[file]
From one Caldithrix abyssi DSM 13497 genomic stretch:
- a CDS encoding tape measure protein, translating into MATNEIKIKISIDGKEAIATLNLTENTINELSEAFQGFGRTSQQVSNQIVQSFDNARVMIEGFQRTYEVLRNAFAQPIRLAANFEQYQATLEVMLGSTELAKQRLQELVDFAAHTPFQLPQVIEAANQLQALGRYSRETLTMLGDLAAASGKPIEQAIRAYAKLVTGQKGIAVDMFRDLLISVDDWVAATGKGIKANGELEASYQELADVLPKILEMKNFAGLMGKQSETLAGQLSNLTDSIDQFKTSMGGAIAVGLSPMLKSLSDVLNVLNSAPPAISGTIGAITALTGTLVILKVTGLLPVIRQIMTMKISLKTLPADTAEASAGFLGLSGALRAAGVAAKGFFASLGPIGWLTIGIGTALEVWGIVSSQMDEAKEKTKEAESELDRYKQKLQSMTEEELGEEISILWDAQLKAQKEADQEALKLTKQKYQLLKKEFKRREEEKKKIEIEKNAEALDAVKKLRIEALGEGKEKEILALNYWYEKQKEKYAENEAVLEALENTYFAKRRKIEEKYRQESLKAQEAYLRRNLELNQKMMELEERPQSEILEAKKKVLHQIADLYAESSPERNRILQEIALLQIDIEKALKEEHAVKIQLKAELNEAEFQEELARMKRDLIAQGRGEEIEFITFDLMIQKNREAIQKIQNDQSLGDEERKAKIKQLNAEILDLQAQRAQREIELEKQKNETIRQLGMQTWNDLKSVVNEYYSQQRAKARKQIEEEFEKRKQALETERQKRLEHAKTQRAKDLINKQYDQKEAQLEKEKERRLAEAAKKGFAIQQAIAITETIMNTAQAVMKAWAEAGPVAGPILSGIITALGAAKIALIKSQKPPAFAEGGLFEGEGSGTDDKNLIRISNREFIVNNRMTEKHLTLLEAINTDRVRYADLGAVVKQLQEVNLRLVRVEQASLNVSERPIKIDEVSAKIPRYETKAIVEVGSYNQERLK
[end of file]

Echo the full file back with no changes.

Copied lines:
From one Caldithrix abyssi DSM 13497 genomic stretch:
- a CDS encoding tape measure protein, translating into MATNEIKIKISIDGKEAIATLNLTENTINELSEAFQGFGRTSQQVSNQIVQSFDNARVMIEGFQRTYEVLRNAFAQPIRLAANFEQYQATLEVMLGSTELAKQRLQELVDFAAHTPFQLPQVIEAANQLQALGRYSRETLTMLGDLAAASGKPIEQAIRAYAKLVTGQKGIAVDMFRDLLISVDDWVAATGKGIKANGELEASYQELADVLPKILEMKNFAGLMGKQSETLAGQLSNLTDSIDQFKTSMGGAIAVGLSPMLKSLSDVLNVLNSAPPAISGTIGAITALTGTLVILKVTGLLPVIRQIMTMKISLKTLPADTAEASAGFLGLSGALRAAGVAAKGFFASLGPIGWLTIGIGTALEVWGIVSSQMDEAKEKTKEAESELDRYKQKLQSMTEEELGEEISILWDAQLKAQKEADQEALKLTKQKYQLLKKEFKRREEEKKKIEIEKNAEALDAVKKLRIEALGEGKEKEILALNYWYEKQKEKYAENEAVLEALENTYFAKRRKIEEKYRQESLKAQEAYLRRNLELNQKMMELEERPQSEILEAKKKVLHQIADLYAESSPERNRILQEIALLQIDIEKALKEEHAVKIQLKAELNEAEFQEELARMKRDLIAQGRGEEIEFITFDLMIQKNREAIQKIQNDQSLGDEERKAKIKQLNAEILDLQAQRAQREIELEKQKNETIRQLGMQTWNDLKSVVNEYYSQQRAKARKQIEEEFEKRKQALETERQKRLEHAKTQRAKDLINKQYDQKEAQLEKEKERRLAEAAKKGFAIQQAIAITETIMNTAQAVMKAWAEAGPVAGPILSGIITALGAAKIALIKSQKPPAFAEGGLFEGEGSGTDDKNLIRISNREFIVNNRMTEKHLTLLEAINTDRVRYADLGAVVKQLQEVNLRLVRVEQASLNVSERPIKIDEVSAKIPRYETKAIVEVGSYNQERLK